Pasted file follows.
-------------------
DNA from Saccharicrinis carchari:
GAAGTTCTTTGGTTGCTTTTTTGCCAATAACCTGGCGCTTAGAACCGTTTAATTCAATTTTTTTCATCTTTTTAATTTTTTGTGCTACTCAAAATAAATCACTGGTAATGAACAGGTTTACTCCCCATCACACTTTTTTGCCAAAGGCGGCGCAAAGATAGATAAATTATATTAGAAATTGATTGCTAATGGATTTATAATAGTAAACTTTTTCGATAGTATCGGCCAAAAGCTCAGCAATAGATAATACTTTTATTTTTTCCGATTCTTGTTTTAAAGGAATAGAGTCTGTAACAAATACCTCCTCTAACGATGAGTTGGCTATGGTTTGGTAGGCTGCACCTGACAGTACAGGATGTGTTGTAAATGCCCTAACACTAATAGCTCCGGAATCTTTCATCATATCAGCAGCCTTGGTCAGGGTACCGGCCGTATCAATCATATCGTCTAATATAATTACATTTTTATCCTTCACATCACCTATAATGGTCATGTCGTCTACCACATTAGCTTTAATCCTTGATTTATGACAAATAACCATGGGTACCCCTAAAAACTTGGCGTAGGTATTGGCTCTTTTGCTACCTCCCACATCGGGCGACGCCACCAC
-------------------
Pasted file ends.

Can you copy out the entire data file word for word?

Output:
DNA from Saccharicrinis carchari:
GAAGTTCTTTGGTTGCTTTTTTGCCAATAACCTGGCGCTTAGAACCGTTTAATTCAATTTTTTTCATCTTTTTAATTTTTTGTGCTACTCAAAATAAATCACTGGTAATGAACAGGTTTACTCCCCATCACACTTTTTTGCCAAAGGCGGCGCAAAGATAGATAAATTATATTAGAAATTGATTGCTAATGGATTTATAATAGTAAACTTTTTCGATAGTATCGGCCAAAAGCTCAGCAATAGATAATACTTTTATTTTTTCCGATTCTTGTTTTAAAGGAATAGAGTCTGTAACAAATACCTCCTCTAACGATGAGTTGGCTATGGTTTGGTAGGCTGCACCTGACAGTACAGGATGTGTTGTAAATGCCCTAACACTAATAGCTCCGGAATCTTTCATCATATCAGCAGCCTTGGTCAGGGTACCGGCCGTATCAATCATATCGTCTAATATAATTACATTTTTATCCTTCACATCACCTATAATGGTCATGTCGTCTACCACATTAGCTTTAATCCTTGATTTATGACAAATAACCATGGGTACCCCTAAAAACTTGGCGTAGGTATTGGCTCTTTTGCTACCTCCCACATCGGGCGACGCCACCAC